Ovarian cysts are sacs which develop in a woman’s ovary. They can vary in appearance and type. Some cysts are fluid-filled while others contain solid areas; they may be formed by one or multiple sacs and can occur in one or both ovaries.
A large majority of ovarian cysts are functional cysts, which occur in many women during their menstrual cycle. These functional cysts occur and disappear naturally without any symptoms and do not require treatment.
However, some ovarian cysts are pathological cysts, which are abnormal cysts developed from different tissues in the ovary and require treatment. In some cases, an ovarian cyst may be a tumour, and if the cyst is large, may develop complications.
The common types of pathological cysts are:
Endometriotic cysts: Formed from endometrial tissue, which develop outside the uterus and attach to the ovaries, and are normally filled with brownish stale blood.
Dermoid cysts: Growths containing sebum and components of hair, bone and brain tissues.
Mucinous Cystadenoma: An ovarian tumour containing a mucinous substance.
Serous Cystadenoma: A benign ovarian tumour containing clear fluid.
Do I Have Ovarian Cysts?
While most ovarian cysts do not cause any impact, some women may experience symptoms when the growths become too large, get twisted, rupture or become infected.
Common signs and symptoms of ovarian cysts include:
- Pain in lower back or thighs
- Bloatedness or pressure in the abdominal area
- Increased frequency of urination
- Painful periods
- Painful intercourse
- Painful bowel movements or feeling of passing bowels despite an empty colon
- Abnormal menstruation (bleeding in between periods)
Other non-specific symptoms include malaise, fatigue, loss of weight and appetite. These symptoms are usually associated with advanced ovarian cancer.
How are Ovarian Cysts Diagnosed?
Due to a lack of obvious symptoms, most ovarian cysts are diagnosed by chance. Your gynaecologist will be able to detect an ovarian cyst during a pelvic or abdominal examination during a routine gynae screening. An ultrasound scan can reveal the location, size and nature of the cyst, as well as the possibility of malignancy.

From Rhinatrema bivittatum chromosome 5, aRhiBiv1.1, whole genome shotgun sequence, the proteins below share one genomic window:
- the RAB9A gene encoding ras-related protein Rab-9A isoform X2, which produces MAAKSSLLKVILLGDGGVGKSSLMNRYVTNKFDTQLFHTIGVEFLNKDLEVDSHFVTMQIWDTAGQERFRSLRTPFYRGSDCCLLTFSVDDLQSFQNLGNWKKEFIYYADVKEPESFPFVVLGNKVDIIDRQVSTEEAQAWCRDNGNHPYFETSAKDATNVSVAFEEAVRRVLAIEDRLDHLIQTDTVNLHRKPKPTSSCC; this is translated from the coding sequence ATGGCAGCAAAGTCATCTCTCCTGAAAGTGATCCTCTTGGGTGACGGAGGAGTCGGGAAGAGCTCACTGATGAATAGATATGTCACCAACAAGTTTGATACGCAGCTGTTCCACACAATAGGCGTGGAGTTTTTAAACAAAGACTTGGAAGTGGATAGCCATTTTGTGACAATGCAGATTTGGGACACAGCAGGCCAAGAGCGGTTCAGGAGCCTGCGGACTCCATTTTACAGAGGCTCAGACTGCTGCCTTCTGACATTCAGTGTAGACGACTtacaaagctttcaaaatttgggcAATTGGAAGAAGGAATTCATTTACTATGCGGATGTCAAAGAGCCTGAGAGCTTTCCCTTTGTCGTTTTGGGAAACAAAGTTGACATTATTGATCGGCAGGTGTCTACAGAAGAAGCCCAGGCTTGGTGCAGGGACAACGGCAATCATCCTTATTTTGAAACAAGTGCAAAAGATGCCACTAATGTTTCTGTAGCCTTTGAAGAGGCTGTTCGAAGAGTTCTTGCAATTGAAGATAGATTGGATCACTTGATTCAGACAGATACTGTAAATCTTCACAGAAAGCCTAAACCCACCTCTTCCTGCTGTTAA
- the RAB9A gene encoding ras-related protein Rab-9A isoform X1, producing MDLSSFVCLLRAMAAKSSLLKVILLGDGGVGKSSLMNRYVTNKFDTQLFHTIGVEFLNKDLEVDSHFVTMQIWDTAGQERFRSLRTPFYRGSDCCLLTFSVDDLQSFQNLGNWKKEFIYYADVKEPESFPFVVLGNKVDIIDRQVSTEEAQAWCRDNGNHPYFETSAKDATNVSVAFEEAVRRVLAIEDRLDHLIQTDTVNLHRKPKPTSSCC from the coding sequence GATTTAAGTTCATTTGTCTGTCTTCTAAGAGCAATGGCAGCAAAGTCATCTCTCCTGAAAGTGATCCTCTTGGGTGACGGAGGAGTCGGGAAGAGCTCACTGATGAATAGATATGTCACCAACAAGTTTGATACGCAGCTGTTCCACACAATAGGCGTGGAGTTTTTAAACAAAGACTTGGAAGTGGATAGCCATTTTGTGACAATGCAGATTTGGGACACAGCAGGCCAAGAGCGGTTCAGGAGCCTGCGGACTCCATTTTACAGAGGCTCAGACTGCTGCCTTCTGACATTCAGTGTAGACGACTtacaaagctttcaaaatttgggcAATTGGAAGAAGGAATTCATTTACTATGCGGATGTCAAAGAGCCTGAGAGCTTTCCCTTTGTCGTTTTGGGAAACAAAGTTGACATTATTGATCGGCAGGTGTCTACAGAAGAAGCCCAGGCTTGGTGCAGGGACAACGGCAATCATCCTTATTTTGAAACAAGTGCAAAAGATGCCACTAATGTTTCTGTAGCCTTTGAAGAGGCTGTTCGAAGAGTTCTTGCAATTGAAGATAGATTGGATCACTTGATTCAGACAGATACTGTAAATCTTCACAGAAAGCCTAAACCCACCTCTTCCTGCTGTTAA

If the cysts are persistent, symptomatic or suspected to be malignant, the gynaecologist may perform a CT scan and blood tests for further investigations.
How are Ovarian Cysts Treated?
Treatment of ovarian cysts depends on the size, nature and symptoms experienced.
Patients with smaller cysts that do not appear malignant may be monitored to see whether the cysts increase in size over a period of time. Those with endometriotic cysts can experience severe pain during menstruation or have issues with fertility – this requires treatment. Patients with large cysts also require treatment to prevent symptoms such as abnormal bleeding and pain.
Treatment of ovarian cysts is done either by abdominal surgery or laparoscopy (keyhole surgery). A laparoscopic surgery offers the advantages of having a smaller scar, lesser pain, a shorter hospital stay and faster recovery.
However, cysts that are very large, contain solid masses or appear malignant may have to be removed by open surgery. These cysts will be removed as a whole without rupturing them as much as possible.